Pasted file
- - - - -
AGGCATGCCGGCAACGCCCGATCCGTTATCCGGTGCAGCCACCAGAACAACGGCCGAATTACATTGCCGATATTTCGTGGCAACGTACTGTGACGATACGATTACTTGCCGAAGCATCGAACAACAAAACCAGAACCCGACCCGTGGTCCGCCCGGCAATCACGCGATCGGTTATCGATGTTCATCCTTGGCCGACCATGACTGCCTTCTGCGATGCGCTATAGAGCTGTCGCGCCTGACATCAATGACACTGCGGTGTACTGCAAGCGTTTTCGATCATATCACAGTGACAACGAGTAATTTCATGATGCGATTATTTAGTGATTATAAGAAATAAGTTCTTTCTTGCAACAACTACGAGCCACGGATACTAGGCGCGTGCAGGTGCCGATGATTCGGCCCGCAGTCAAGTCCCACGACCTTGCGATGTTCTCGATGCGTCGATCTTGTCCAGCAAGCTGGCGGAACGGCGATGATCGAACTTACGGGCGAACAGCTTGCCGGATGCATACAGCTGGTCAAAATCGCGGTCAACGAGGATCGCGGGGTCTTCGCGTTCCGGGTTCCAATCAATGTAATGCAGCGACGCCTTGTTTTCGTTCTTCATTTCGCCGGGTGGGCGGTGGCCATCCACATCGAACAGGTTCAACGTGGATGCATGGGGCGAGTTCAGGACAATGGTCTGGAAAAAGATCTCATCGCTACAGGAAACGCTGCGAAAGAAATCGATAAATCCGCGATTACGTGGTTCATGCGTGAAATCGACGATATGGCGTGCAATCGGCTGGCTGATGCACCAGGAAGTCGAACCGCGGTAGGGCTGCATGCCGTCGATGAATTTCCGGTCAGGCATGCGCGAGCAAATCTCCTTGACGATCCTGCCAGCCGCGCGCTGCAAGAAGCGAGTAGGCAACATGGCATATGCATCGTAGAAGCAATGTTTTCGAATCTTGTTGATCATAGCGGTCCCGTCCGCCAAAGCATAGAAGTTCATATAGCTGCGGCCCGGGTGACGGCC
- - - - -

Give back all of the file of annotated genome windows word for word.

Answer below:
AGGCATGCCGGCAACGCCCGATCCGTTATCCGGTGCAGCCACCAGAACAACGGCCGAATTACATTGCCGATATTTCGTGGCAACGTACTGTGACGATACGATTACTTGCCGAAGCATCGAACAACAAAACCAGAACCCGACCCGTGGTCCGCCCGGCAATCACGCGATCGGTTATCGATGTTCATCCTTGGCCGACCATGACTGCCTTCTGCGATGCGCTATAGAGCTGTCGCGCCTGACATCAATGACACTGCGGTGTACTGCAAGCGTTTTCGATCATATCACAGTGACAACGAGTAATTTCATGATGCGATTATTTAGTGATTATAAGAAATAAGTTCTTTCTTGCAACAACTACGAGCCACGGATACTAGGCGCGTGCAGGTGCCGATGATTCGGCCCGCAGTCAAGTCCCACGACCTTGCGATGTTCTCGATGCGTCGATCTTGTCCAGCAAGCTGGCGGAACGGCGATGATCGAACTTACGGGCGAACAGCTTGCCGGATGCATACAGCTGGTCAAAATCGCGGTCAACGAGGATCGCGGGGTCTTCGCGTTCCGGGTTCCAATCAATGTAATGCAGCGACGCCTTGTTTTCGTTCTTCATTTCGCCGGGTGGGCGGTGGCCATCCACATCGAACAGGTTCAACGTGGATGCATGGGGCGAGTTCAGGACAATGGTCTGGAAAAAGATCTCATCGCTACAGGAAACGCTGCGAAAGAAATCGATAAATCCGCGATTACGTGGTTCATGCGTGAAATCGACGATATGGCGTGCAATCGGCTGGCTGATGCACCAGGAAGTCGAACCGCGGTAGGGCTGCATGCCGTCGATGAATTTCCGGTCAGGCATGCGCGAGCAAATCTCCTTGACGATCCTGCCAGCCGCGCGCTGCAAGAAGCGAGTAGGCAACATGGCATATGCATCGTAGAAGCAATGTTTTCGAATCTTGTTGATCATAGCGGTCCCGTCCGCCAAAGCATAGAAGTTCATATAGCTGCGGCCCGGGTGACGGCC